Moving Theology from Rhetoric to Practice

Moving Theology from Rhetoric to Practice

In our churches today we find among the many differences, Christians whose primary interest is either in beliefs, practice or values. For Christians whose primary interest is right beliefs, the danger is that it would lead them to worshiping doctrine and theological understanding over an authentic encounter with Christ that changes their practices and values. So there are Christians who talks more about their beliefs yet willing to acknowledge that these beliefs have not changed their lives. Then there are Christians who are totally committed to social action and often this often causes them to become tireless, and often worn out, activists, relying solely on their own efforts to please God. For them it’s about making a difference in the world even if it means compromising their beliefs and values. Then there are Christians who focus on emotions and feelings, and this causes them to search for the next spiritual experience or turn them into spiritual mystics. These are the ones that will move around seeking spiritual highs.

My understanding of an authentic follower of Jesus is one who is growing in their beliefs of God, thus changing their heart values and their faith so that they are salt and light in the world. Our theology must cause us to grow in our love for God and others which leads to the transformation of our heart and actions. That is why I strongly believe that our theology determines the way we live our lives and carry out our mission in the world. That to me is the heart of discipleship which I find is lacking in the western church. Could this be the reason for the decline of the church in the west?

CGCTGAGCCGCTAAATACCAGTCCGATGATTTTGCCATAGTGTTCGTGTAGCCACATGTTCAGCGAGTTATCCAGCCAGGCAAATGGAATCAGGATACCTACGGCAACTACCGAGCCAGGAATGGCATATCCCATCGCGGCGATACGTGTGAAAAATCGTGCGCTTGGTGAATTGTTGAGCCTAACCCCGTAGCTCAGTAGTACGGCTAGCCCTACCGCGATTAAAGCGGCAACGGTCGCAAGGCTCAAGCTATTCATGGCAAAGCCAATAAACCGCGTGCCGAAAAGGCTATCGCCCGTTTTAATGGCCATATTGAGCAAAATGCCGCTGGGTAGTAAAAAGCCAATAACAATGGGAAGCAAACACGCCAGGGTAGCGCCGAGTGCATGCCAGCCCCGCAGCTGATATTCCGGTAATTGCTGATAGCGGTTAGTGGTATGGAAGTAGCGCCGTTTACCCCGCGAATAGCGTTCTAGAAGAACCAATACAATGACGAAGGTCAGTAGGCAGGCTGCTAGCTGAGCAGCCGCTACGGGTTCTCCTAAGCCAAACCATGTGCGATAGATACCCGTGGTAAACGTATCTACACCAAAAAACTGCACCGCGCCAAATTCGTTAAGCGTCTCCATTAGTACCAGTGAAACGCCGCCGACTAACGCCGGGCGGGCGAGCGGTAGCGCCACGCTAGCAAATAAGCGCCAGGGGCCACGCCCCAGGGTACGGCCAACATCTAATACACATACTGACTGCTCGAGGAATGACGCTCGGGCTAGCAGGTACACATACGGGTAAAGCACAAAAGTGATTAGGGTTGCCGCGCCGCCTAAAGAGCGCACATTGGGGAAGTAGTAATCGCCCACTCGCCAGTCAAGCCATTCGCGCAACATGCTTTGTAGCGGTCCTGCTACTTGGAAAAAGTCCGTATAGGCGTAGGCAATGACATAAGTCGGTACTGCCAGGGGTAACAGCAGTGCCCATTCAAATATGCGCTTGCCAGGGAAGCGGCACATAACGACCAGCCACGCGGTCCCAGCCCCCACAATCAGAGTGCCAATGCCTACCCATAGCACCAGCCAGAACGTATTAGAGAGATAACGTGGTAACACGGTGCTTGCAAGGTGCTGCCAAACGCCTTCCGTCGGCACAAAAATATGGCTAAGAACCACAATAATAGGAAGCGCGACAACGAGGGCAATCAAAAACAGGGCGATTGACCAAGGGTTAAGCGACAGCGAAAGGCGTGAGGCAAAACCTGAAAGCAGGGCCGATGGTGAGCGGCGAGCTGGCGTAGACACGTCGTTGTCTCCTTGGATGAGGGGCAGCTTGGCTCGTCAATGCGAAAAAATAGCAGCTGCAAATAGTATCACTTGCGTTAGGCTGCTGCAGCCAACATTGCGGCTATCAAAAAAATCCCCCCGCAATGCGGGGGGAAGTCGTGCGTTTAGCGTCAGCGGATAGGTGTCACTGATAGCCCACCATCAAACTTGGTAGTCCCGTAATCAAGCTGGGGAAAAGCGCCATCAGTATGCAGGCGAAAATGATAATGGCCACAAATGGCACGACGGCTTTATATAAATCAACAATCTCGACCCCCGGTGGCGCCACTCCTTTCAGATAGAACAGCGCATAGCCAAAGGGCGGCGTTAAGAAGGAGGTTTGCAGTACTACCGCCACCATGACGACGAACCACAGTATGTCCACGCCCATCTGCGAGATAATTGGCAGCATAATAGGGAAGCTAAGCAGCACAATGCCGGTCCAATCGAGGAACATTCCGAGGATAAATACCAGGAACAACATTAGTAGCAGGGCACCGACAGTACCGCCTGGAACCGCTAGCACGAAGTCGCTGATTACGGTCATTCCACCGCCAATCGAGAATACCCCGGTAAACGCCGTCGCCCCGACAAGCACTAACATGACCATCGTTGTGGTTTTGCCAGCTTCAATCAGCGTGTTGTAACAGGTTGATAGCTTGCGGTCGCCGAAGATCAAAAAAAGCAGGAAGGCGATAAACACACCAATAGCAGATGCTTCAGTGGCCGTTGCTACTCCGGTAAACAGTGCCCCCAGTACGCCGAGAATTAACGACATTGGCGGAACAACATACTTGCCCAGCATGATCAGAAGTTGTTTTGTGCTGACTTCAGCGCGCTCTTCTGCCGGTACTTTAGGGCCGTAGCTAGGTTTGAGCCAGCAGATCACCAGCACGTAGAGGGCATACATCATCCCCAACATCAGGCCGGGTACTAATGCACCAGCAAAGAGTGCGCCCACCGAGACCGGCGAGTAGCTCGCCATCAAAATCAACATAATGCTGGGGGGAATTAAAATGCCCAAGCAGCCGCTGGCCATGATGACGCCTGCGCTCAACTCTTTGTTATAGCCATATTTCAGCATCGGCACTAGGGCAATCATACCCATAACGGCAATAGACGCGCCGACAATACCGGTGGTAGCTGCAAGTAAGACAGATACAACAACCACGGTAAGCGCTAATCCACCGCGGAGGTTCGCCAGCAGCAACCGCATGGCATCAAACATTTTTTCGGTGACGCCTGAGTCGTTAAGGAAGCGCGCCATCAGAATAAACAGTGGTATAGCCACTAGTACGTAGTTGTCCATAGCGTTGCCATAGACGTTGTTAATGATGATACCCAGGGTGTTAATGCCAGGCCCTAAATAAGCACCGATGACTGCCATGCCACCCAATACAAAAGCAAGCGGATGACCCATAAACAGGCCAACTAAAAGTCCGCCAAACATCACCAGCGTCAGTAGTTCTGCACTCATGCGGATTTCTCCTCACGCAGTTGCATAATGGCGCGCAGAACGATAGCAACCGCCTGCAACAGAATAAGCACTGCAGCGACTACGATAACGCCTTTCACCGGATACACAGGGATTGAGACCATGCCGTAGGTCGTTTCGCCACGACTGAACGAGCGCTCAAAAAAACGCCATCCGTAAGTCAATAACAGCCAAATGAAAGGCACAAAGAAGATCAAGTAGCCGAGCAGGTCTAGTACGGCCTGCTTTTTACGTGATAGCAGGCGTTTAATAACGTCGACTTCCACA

One of the things I love about Jesus’ ministry on earth was that he made it very clear what his theology, values and practices were. He held public meetings where He revealed his theology. If Jesus was here on earth, he would probably be giving sermons on the net rather than mount. Jesus demonstrated through his life and actions, what his values and practices were. Religious leaders kept seeking faults in his life. Sinners kept finding grace in encountering with him. And many people found his words, values and practices hard to follow and left him. But in Jesus, his theology was not rhetoric but lived out through his values and actions.

When Jesus invited his disciples to follow Him, there was a promise. He was going to make them a disciple-maker. This was made clear in John when Jesus said “As the Father has sent me, I now send you.” They had spent three years with Jesus learning all three aspects of discipleship – beliefs, values and practice. During that journey, they recognized Christ as the Messiah and the Son of the living God and understood what it meant to be living Kingdom lives in the world. They saw the importance of belief, values and actions coming together. Now that they understood that, Jesus was sending them out to become disciple-makers. They stuck with Jesus and were to continue the work of Jesus. The work of Jesus was to reconcile all people to God.  The disciples now were sent out to invite people to encounter this Christ and to follow Him.

This ministry of reconciliation is passed down to the church. All of us are called to be involved in the ministry of reconciliation. My understanding of that then is to have our theological understanding of the redemptive message of the Bible right because in that we understand the Good News of the Kingdom of God, the new creation of God that will eventually replace the old creation. Then we need to live out that understanding in our own lives through the change of heart and change of actions. Finally we are then able to bear witness to this new and awesome way of living through our word, signs of the Kingdom and deeds. By doing that we move our theology from being just rhetoric to one of practice. However if our theology, values and practice does not lead anyone to be reconciled to God and to others, then our theology is just one of rhetoric.

My prayer has always been that my theology, values and practice will line up with God’s Word and that the Holy Spirit will enable me to love God and others so that the world can taste and see the goodness of God.

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